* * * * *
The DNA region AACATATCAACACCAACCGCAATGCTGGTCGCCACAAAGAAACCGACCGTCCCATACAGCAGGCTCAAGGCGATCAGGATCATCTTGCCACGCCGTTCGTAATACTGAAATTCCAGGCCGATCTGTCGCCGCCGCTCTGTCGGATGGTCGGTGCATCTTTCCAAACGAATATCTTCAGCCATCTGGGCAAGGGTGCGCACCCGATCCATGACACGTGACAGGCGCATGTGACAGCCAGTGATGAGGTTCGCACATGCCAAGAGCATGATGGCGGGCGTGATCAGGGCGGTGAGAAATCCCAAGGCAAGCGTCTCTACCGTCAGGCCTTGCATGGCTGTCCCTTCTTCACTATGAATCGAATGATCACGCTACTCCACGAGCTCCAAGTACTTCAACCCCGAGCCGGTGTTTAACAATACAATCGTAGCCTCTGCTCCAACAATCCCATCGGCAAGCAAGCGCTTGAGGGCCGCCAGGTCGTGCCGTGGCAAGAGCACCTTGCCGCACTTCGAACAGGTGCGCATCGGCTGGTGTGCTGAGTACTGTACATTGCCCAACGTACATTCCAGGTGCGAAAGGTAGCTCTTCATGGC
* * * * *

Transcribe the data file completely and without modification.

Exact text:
The DNA region AACATATCAACACCAACCGCAATGCTGGTCGCCACAAAGAAACCGACCGTCCCATACAGCAGGCTCAAGGCGATCAGGATCATCTTGCCACGCCGTTCGTAATACTGAAATTCCAGGCCGATCTGTCGCCGCCGCTCTGTCGGATGGTCGGTGCATCTTTCCAAACGAATATCTTCAGCCATCTGGGCAAGGGTGCGCACCCGATCCATGACACGTGACAGGCGCATGTGACAGCCAGTGATGAGGTTCGCACATGCCAAGAGCATGATGGCGGGCGTGATCAGGGCGGTGAGAAATCCCAAGGCAAGCGTCTCTACCGTCAGGCCTTGCATGGCTGTCCCTTCTTCACTATGAATCGAATGATCACGCTACTCCACGAGCTCCAAGTACTTCAACCCCGAGCCGGTGTTTAACAATACAATCGTAGCCTCTGCTCCAACAATCCCATCGGCAAGCAAGCGCTTGAGGGCCGCCAGGTCGTGCCGTGGCAAGAGCACCTTGCCGCACTTCGAACAGGTGCGCATCGGCTGGTGTGCTGAGTACTGTACATTGCCCAACGTACATTCCAGGTGCGAAAGGTAGCTCTTCATGGC